Personal Interest

I first became interested in S. neapolitana while trying to decide on an organism to research. I knew that I wanted to research a species of nudibranch, because I am interested in their ability to consume nematocysts and use them as a mode of defense. I chose to research S. neapolitana because it was one of the few Bermudian nudibranchs that has had a decent amount of research done on it and it is an overall beautiful creature.


Bertsch H. (1984) Distribution and radular morphology of various nudibranchs (gastropoda: opisthobranchia) from the Gulf of California, Mexico. Veliger 26: 264-273

Conklin E.J., Mariscal R.N. (1977) Feeding behavior, ceras structure, and nematocyst storage in the aeolid nudibranch, Spurilla neapolitana (Mollusca). Bull. Mar. Sci. 27: 658-667

Calado G., Malaquias M.A.E., Gavaia C., Cervera J.L., Megina C., Dayrat B., Camacho Y., Pola M., Grande C. (2003) New data on opisthobranchs (mollusca: gastropoda) from the southwestern coast of Portugal. Bol. Inst. Esp. Oceanogr. 19: 199-204

Day R.M., (1978) Selection and turnover of coelenterate nematocysts in some aeolid nudibranchs. Veliger 21: 104-109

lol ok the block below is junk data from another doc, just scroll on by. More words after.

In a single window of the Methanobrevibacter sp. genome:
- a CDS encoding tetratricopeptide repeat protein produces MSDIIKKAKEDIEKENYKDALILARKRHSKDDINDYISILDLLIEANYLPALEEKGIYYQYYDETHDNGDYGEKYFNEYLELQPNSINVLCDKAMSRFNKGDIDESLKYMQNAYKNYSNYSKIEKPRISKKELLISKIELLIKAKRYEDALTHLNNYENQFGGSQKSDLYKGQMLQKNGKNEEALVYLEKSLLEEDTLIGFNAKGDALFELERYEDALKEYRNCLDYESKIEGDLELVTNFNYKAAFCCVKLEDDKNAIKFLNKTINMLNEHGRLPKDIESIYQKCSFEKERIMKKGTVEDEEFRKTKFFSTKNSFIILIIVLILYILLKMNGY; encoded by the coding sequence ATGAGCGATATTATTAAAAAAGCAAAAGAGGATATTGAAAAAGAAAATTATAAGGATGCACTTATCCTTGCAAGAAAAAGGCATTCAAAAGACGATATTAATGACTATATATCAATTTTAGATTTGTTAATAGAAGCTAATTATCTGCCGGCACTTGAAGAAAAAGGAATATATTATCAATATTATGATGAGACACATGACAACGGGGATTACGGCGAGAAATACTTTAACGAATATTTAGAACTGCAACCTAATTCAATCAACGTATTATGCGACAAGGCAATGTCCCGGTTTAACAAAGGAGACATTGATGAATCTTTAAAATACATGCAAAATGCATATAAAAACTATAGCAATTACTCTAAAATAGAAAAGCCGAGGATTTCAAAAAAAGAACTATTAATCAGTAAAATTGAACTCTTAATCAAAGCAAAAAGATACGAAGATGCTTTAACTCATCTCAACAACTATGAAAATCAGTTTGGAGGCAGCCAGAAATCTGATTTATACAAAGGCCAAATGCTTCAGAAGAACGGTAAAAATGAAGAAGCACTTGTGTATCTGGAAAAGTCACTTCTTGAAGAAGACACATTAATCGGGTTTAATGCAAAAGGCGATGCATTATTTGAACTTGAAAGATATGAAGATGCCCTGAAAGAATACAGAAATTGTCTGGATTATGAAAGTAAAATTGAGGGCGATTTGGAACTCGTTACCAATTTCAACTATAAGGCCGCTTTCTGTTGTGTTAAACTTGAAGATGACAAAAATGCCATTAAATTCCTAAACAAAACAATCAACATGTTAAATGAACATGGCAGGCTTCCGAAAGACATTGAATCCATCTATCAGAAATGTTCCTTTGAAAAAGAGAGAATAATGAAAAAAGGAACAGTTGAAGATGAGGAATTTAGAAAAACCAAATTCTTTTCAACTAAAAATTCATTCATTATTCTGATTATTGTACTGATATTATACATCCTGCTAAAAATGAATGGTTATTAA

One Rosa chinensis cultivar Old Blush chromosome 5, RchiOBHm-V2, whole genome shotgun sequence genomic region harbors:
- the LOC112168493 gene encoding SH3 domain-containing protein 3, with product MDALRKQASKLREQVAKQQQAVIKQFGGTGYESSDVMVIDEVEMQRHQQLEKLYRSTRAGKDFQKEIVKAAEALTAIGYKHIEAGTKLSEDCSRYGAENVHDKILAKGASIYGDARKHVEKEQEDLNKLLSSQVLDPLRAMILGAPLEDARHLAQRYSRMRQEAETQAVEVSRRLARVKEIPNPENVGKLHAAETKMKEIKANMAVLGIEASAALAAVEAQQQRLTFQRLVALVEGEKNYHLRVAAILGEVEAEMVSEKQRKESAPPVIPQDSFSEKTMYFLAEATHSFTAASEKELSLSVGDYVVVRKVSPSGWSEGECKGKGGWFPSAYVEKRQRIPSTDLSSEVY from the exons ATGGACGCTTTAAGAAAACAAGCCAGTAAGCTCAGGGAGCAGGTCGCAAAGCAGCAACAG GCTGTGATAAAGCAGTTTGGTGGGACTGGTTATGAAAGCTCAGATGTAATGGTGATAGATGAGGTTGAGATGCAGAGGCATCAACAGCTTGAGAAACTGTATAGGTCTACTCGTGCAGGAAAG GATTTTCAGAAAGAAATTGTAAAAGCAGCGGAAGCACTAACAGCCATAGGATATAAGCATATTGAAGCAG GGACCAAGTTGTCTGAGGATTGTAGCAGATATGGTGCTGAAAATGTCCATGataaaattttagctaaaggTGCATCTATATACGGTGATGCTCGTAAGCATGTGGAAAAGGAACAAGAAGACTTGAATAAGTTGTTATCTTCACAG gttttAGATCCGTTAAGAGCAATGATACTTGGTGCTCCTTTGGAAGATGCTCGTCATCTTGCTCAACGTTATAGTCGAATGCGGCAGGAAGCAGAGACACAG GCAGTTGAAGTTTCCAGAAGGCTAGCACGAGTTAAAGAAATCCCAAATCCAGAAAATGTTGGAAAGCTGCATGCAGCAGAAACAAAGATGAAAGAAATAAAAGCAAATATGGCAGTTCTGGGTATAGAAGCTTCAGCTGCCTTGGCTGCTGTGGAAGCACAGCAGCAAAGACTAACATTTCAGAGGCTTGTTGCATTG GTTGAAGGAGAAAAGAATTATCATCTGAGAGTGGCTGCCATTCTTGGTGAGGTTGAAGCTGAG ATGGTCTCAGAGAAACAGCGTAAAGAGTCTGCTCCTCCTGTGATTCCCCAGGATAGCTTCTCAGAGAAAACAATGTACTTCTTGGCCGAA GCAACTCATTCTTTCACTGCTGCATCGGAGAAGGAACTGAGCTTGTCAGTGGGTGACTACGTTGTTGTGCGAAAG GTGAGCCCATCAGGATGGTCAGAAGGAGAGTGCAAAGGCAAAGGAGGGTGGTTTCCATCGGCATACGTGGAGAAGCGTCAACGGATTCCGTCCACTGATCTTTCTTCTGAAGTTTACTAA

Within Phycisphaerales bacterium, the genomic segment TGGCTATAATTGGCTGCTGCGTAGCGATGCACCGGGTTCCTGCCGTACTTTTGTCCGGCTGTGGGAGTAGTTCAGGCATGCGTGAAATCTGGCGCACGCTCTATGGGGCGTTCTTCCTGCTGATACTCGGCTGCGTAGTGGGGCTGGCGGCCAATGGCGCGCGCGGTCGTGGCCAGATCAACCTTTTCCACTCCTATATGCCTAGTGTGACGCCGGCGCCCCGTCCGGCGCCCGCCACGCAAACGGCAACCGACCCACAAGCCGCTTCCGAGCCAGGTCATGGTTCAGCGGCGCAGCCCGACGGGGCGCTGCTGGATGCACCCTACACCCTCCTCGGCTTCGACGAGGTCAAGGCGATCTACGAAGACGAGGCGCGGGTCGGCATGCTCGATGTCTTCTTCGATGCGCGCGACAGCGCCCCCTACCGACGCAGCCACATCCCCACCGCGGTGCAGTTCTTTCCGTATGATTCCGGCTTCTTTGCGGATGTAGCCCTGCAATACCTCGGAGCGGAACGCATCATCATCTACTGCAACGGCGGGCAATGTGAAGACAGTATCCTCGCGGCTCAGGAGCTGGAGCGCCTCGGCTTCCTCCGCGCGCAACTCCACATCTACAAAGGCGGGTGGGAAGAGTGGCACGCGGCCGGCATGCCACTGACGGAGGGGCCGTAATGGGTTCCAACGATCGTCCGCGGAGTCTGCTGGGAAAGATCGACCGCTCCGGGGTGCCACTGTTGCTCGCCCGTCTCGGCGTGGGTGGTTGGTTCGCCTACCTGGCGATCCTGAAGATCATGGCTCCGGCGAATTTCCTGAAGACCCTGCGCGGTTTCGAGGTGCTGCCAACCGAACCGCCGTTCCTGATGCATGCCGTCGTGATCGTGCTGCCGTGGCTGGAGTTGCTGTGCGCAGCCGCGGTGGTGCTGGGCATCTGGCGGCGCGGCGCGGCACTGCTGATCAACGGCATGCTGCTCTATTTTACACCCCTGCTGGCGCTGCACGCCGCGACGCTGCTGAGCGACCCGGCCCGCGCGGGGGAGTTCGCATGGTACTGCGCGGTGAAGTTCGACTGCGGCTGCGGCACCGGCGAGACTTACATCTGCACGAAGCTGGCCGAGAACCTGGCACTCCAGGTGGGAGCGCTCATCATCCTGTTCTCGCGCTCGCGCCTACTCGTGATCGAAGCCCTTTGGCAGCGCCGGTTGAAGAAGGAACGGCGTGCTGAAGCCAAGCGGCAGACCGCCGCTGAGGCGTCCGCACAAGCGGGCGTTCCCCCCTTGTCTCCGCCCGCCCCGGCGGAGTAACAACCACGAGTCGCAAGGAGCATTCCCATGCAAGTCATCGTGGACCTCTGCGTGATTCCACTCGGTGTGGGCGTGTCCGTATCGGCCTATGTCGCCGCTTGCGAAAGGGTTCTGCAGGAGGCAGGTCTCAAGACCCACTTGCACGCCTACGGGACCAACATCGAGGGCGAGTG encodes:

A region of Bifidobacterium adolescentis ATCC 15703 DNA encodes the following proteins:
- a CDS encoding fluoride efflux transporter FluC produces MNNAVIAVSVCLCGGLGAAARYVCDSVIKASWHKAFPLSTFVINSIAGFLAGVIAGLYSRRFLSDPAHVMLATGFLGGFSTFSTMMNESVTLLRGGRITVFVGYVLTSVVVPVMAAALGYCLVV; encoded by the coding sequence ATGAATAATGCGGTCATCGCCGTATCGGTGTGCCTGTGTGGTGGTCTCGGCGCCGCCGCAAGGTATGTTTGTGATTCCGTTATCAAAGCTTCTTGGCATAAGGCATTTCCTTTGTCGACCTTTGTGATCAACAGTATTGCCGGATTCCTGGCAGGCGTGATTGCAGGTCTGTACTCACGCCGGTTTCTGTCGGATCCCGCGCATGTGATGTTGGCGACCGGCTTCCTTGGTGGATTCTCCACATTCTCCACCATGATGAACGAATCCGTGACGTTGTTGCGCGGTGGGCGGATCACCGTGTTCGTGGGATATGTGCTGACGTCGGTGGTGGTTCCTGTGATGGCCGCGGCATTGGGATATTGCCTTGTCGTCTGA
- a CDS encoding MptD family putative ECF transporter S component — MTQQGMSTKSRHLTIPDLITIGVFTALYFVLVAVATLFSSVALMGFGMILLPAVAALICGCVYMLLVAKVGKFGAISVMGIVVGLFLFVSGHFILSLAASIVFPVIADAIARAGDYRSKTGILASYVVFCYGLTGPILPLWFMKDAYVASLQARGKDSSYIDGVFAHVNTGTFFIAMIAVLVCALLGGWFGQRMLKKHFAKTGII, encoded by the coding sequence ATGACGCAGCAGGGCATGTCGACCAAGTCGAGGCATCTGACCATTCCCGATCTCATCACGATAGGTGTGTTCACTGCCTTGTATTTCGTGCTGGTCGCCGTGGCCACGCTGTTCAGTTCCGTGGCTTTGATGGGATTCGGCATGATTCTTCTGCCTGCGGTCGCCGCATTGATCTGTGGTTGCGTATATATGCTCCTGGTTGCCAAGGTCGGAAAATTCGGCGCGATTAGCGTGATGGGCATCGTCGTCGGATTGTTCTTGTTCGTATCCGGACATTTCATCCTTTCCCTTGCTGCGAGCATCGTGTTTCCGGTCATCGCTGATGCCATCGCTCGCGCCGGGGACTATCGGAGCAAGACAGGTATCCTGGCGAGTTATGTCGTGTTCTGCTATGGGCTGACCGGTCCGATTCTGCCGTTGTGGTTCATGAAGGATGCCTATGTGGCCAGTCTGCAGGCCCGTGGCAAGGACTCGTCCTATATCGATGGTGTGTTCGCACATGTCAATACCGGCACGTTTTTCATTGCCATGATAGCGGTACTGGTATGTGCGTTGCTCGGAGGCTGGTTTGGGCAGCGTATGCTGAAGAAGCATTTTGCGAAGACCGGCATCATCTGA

Eyster L.S. (1980) Distribution and reproduction of shell-less opisthobranchs from South Carolina. Bull. Mar. Sci. 30: 580-599

Goddard J.H.R. (2004) Developmental mode in benthic opisthobranch molluscs from the northeast Pacific Ocean: feeding in a sea of plenty. Can. J. Zool. 82: 1954-1968

Greenwood P.G., Garry K., Hunter A., Jennings M. (2004) Adaptable defense: a nudibranch mucus inhibits nematocyst discharge and changes with prey type. Biol. Bull. 206: 113-120

Greenwood P.G., Mariscal R.N. (1984) Immature nematocyst incorporation by the aeolid nudibranch Spurilla neapolitana . Mar. Biol. 80: 35-38

Marín A., Ros J. (1991) Presence of intracellular zooxanthellae in Mediterranean nudibranchs. J. Moll. Stud. 57: 87-101

Miller J.A., Byrne M. (2000) Ceretal autotomy and regeneration in the aeolid nudibranch Phidiana crassicornis and the role of predators. Invert. Biol. 119: 167-176

Pechenik J.A. (2000) Biology of the invertebrates, fourth edition. McGraw-Hill, Boston. P. 203-276

Pontes M. (2000) Mediterranean nudibranchs: Spurilla neapolitana. Nudibranch News 2: 43

Todd C.D. (1981) The ecology of nudibranch molluscs. Oceanogr. Mar. Biol. Ann. Rev. 19: 141-234

Tucker J.B. (1985) Drugs from the sea spark renewed interests: Will new anticancer drugs come from marine organisms? Bioscience 35: 541-545

Sterrer W. (1986) Marine fauna and flora of Bermuda: a systematic guide to the identification of marine organisms. John Wiley and Sons Inc., New York. P. 451-455

Wood J.B., Jackson K.J. (2005) Bermuda. Caribbean Marine Biodiversity: the Known and the Unknown.In: DEStech Publications,Pennsylvania. P. 19-36


Duke University Homepage
Sea Slug Forum
The Slug Site
The Guanacaste Nudibranch Project